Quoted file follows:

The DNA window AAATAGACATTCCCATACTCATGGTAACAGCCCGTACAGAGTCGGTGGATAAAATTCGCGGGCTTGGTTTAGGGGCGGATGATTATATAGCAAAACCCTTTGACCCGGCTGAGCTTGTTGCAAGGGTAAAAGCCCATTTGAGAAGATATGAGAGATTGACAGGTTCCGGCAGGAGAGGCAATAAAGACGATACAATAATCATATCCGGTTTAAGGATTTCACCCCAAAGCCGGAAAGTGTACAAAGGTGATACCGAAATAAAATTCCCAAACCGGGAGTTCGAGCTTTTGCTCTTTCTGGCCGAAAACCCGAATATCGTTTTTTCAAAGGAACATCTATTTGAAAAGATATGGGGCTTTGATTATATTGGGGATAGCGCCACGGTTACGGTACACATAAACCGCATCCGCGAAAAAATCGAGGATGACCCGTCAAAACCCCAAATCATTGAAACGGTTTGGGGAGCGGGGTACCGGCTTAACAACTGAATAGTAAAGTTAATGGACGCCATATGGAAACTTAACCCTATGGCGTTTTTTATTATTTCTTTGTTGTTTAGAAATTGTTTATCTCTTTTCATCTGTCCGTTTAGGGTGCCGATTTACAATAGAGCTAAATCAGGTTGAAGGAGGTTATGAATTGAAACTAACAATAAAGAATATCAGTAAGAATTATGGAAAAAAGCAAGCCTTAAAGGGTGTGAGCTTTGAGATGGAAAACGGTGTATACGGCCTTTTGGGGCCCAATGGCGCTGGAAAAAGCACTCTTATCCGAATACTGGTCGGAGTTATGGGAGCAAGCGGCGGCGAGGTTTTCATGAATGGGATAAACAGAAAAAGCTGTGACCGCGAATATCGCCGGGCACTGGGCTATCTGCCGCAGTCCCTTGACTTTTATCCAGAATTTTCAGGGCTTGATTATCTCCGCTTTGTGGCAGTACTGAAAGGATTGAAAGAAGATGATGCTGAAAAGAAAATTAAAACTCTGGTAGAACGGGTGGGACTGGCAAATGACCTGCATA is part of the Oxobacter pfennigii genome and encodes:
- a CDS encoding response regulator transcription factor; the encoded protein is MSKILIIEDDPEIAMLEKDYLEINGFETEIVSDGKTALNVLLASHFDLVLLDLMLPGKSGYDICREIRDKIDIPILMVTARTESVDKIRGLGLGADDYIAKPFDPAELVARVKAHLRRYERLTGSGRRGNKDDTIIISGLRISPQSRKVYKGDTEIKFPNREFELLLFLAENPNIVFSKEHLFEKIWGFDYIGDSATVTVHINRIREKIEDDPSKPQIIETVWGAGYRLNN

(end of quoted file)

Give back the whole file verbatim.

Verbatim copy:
The DNA window AAATAGACATTCCCATACTCATGGTAACAGCCCGTACAGAGTCGGTGGATAAAATTCGCGGGCTTGGTTTAGGGGCGGATGATTATATAGCAAAACCCTTTGACCCGGCTGAGCTTGTTGCAAGGGTAAAAGCCCATTTGAGAAGATATGAGAGATTGACAGGTTCCGGCAGGAGAGGCAATAAAGACGATACAATAATCATATCCGGTTTAAGGATTTCACCCCAAAGCCGGAAAGTGTACAAAGGTGATACCGAAATAAAATTCCCAAACCGGGAGTTCGAGCTTTTGCTCTTTCTGGCCGAAAACCCGAATATCGTTTTTTCAAAGGAACATCTATTTGAAAAGATATGGGGCTTTGATTATATTGGGGATAGCGCCACGGTTACGGTACACATAAACCGCATCCGCGAAAAAATCGAGGATGACCCGTCAAAACCCCAAATCATTGAAACGGTTTGGGGAGCGGGGTACCGGCTTAACAACTGAATAGTAAAGTTAATGGACGCCATATGGAAACTTAACCCTATGGCGTTTTTTATTATTTCTTTGTTGTTTAGAAATTGTTTATCTCTTTTCATCTGTCCGTTTAGGGTGCCGATTTACAATAGAGCTAAATCAGGTTGAAGGAGGTTATGAATTGAAACTAACAATAAAGAATATCAGTAAGAATTATGGAAAAAAGCAAGCCTTAAAGGGTGTGAGCTTTGAGATGGAAAACGGTGTATACGGCCTTTTGGGGCCCAATGGCGCTGGAAAAAGCACTCTTATCCGAATACTGGTCGGAGTTATGGGAGCAAGCGGCGGCGAGGTTTTCATGAATGGGATAAACAGAAAAAGCTGTGACCGCGAATATCGCCGGGCACTGGGCTATCTGCCGCAGTCCCTTGACTTTTATCCAGAATTTTCAGGGCTTGATTATCTCCGCTTTGTGGCAGTACTGAAAGGATTGAAAGAAGATGATGCTGAAAAGAAAATTAAAACTCTGGTAGAACGGGTGGGACTGGCAAATGACCTGCATA is part of the Oxobacter pfennigii genome and encodes:
- a CDS encoding response regulator transcription factor; the encoded protein is MSKILIIEDDPEIAMLEKDYLEINGFETEIVSDGKTALNVLLASHFDLVLLDLMLPGKSGYDICREIRDKIDIPILMVTARTESVDKIRGLGLGADDYIAKPFDPAELVARVKAHLRRYERLTGSGRRGNKDDTIIISGLRISPQSRKVYKGDTEIKFPNREFELLLFLAENPNIVFSKEHLFEKIWGFDYIGDSATVTVHINRIREKIEDDPSKPQIIETVWGAGYRLNN